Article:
Big Planet

Big Planet

Big Planet by Jack Vance; Ace & TOR

I finished Big Planet by Jack Vance tonight.  January is Vintage Science Fiction month – as sponsored and encouraged by Little Red Reviewer on her blog.  This is the second Vance novel I have read.  Big Planet was first published in 1957 by Avalon/Ace.   The novel had some revisions and whatnot and was re-released in 1978.  The copy that I read was the TOR 1989 edition.  I took an actual photo (with my phone) of my two copies – the Ace 1967 and the TOR 1989.  I owned the Ace and then found the TOR for only $2 so decided to use that as my “reading copy.”  The cover art for the Ace is by Ed Emshwiller (very famous) and the TOR art is by David Hardy.  Since it’s Vintage Science Fiction month, I thought I’d read this novel because it’s quite vintage and well known.

Overall, this is a rather ridiculous novel.  It does show it’s age.  There are a couple of interesting moments, but overall it’s nothing fantastic.  I say this having read the novel in 2013.  I don’t know how this read to someone in 1960, let’s say.   The main complaints are as follows:  characters are flat and empty, viewpoint regarding women is decidedly not feminist, and the story reads like an extended Star Trek “away team mission.”

Big Planet – a horribly heavy-handed name which states the obvious – is a planet that absorbed the diaspora of cultures from Earth; cultures that were exiled or unwilling to accept Government Rule.  After hundreds of years, the original “culture groups” that arrived on Big Planet spread out, intermingled, and developed.  Thus, the inhabitants are earth-like cultures, but yet they are scattered and have no singular ruling body governing them.  Instead, there is an Earth Enclave, which is presumably a base of some sort where Earth periodically sends commissions to interact with Big Planet and its cultures.  An embassy of sorts, I suppose.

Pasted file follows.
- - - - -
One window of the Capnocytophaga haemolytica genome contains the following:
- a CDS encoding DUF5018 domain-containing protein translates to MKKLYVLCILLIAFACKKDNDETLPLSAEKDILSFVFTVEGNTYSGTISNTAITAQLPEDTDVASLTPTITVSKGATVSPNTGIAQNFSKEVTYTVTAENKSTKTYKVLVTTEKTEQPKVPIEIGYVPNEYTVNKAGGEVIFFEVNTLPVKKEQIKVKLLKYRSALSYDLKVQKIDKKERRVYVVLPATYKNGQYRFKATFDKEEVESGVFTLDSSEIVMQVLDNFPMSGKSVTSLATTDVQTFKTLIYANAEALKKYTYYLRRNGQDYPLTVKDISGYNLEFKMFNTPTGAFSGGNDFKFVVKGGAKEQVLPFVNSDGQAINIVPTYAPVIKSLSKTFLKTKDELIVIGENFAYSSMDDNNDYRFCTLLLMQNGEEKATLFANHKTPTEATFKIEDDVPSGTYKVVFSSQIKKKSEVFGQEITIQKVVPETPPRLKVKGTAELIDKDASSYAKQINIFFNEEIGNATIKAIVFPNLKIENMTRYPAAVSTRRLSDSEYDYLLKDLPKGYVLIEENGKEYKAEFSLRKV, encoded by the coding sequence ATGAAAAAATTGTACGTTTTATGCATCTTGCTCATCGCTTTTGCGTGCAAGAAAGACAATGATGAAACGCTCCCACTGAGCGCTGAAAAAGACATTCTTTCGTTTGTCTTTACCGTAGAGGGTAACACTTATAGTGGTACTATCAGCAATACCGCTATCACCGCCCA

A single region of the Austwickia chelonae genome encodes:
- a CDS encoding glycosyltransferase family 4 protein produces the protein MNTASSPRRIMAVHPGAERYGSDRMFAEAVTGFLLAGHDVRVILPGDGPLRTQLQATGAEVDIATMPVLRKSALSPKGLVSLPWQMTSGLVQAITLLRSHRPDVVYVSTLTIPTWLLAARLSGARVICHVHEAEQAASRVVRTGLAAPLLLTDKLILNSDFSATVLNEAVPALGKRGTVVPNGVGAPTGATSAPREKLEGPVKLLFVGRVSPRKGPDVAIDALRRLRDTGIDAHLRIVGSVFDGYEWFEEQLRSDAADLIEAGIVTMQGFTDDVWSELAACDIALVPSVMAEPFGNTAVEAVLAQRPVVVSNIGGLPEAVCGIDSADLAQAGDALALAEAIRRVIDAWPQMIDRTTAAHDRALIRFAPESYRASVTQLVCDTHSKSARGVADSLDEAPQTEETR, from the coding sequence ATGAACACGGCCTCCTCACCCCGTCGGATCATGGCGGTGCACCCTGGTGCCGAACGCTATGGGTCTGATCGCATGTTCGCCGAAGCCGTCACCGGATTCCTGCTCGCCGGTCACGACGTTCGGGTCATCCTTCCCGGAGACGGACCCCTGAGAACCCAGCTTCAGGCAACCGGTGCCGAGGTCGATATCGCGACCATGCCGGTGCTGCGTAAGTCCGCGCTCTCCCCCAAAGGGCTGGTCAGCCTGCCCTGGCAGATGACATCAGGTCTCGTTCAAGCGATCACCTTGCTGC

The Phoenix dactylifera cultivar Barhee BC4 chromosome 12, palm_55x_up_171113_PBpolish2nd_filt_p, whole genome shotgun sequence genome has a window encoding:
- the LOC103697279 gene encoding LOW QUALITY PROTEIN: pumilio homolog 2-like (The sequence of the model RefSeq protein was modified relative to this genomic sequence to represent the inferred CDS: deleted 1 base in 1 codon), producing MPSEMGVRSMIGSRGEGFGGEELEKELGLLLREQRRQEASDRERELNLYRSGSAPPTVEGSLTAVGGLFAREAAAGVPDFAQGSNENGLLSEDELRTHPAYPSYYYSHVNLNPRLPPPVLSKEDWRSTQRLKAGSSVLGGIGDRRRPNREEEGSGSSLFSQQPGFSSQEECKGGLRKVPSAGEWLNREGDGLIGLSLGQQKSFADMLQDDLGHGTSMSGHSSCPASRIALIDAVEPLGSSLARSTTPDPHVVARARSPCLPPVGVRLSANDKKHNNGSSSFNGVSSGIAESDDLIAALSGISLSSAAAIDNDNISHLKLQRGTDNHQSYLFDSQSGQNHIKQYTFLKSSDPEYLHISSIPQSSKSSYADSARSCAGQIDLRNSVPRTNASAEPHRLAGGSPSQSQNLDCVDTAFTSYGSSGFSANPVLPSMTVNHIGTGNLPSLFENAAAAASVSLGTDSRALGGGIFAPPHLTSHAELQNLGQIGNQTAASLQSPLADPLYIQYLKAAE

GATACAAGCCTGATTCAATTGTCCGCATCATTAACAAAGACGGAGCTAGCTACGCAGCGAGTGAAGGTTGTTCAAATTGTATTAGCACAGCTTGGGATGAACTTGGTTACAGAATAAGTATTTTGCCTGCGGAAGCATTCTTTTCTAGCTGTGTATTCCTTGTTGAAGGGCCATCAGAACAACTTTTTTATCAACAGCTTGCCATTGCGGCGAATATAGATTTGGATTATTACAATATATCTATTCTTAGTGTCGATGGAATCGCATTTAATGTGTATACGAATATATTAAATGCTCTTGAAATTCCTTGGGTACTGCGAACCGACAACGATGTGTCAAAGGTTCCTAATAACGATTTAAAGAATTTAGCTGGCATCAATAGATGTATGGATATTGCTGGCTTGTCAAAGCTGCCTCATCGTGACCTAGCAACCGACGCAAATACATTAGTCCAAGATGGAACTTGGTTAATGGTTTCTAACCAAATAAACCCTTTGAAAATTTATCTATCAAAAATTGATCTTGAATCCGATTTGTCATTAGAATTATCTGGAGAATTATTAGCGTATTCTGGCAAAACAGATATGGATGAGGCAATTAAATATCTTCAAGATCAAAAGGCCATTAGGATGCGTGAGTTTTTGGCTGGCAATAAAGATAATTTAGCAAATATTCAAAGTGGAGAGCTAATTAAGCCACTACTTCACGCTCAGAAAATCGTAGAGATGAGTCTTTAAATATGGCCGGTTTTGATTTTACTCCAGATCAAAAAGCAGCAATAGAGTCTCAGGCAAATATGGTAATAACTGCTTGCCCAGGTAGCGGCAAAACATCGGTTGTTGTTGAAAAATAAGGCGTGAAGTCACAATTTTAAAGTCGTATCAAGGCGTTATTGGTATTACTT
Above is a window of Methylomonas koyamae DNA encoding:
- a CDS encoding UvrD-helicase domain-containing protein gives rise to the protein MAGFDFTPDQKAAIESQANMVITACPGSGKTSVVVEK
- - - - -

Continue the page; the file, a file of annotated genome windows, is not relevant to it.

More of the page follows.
The novel begins with a commission en route to Big Planet.  We meet the characters rapidly and without any finesse.  The ship is attacked (from within) and brought down far from its destination at Earth Enclave.  The survivors find themselves stranded in a village.  It is estimated that they are at least 40,000 miles from Earth Enclave.  Big Planet has many resources, but metal (ore) is not one of them.  Therefore, at least to start, the survivors are relatively wealthy.  However, without much further ado, they all agree to trek off to Earth Enclave.  This is obviously just to get the story moving forth – but let’s consider this further.  Stranded (after a crash landing) in a primitive culture 40,000 miles away from base, with very little in the way of supplies or implements, this group of eight fellas decides that it is a good idea to head out. And, interestingly, the main character, Claude Glystra just assumes command.  He suddenly becomes the leader of the band and not one of the others really even questions this.  We aren’t even given any background on Glystra to help with this.  Perhaps he is ex-military or something – but we get nothing to assist with the suddenness of his command-taking.